Passwordless GitHub: What’s next?
GitHub has planned to move out of the password-based authentication system in August 2021. A trial period of two weeks will be held ahead of the permanent implement to test out certain features. We have seen different types of authentication throughout the years.
Somewhere in 2004, Microsoft CEO Bill Gates announced: “Passwordless movement” for regular usage. In this follow-up, GitHub by Microsoft is launching its first mission accordingly. The intention is to move away from the hassle of the same old password pattern and make it far easier to authenticate on the user side. While the mobile or authentication device security is the baseline from the user end.
Authentication via password is an easy target. It’s just the wall between sensitive content and 3rd party. Although every secure password handler takes the password to encrypt method and it’s actually hard to crack. But we have been through enough to visualize that these passwords can be cracked too, one way or another.
The new update can push updates directly into the cloud without using manual passwords. While an OTP may be required for one-time authentication for temporary use. The direct change will be applied in the GitHub app and GitHub push functions. The git-gui is a perfect tool for developers to push updates on the cloud for users. GitHub security engineer Matthew Langlois described it as an announcement about the upcoming update. Implementation will begin in July 2021.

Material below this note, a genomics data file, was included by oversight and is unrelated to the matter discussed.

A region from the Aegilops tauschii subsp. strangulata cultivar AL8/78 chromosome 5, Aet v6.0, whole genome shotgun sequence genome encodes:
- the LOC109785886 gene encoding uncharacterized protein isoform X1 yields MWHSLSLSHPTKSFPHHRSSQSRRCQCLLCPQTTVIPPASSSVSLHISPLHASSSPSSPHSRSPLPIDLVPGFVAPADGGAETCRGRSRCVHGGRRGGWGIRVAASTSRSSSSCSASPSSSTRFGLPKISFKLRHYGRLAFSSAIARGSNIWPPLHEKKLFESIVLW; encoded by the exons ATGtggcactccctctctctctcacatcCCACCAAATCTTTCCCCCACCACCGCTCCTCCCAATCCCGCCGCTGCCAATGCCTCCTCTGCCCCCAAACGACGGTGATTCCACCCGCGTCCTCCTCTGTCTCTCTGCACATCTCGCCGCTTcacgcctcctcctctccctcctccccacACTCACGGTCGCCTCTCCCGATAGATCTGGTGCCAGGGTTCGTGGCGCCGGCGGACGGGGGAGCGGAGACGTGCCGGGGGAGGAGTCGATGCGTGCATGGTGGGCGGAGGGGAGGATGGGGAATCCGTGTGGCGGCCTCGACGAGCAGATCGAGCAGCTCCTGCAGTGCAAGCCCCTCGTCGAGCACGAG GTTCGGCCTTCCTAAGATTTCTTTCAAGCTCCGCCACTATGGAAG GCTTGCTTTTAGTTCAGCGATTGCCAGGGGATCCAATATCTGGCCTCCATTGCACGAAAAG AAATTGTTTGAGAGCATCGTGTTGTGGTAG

Cloning on default (HTTPS) is being done almost for all of the pushes and this change will give SSH a new life. SSH uses tokens or OAuth for regular usage. These tokens have values that are impossible to crack due to their randomness and the ability to be unique. User or in this case a developer can revoke access to the token and they are limited. This allows minimal access on the backend, securing the whole application.
Setting up for OAuth is not hard. Anyone using a 2FA is already enrolled to enjoy the new feature. The brownouts period will deliver all the messages and notifications for users who are not already aware of the change. Developers should already receive mail notifications to integrate OAuth or 2FA.
GitHub is also introducing a token scanning service and it will help to generate secure tokens instead of using weak passwords. Developers should be careful of how they include the tokens in deployed applications as it requires protection itself. Brute forcing, keylogging, random password dump will come to an end after this. A few other popular services may follow if it works out perfectly and we may soon live in a Passwordless world.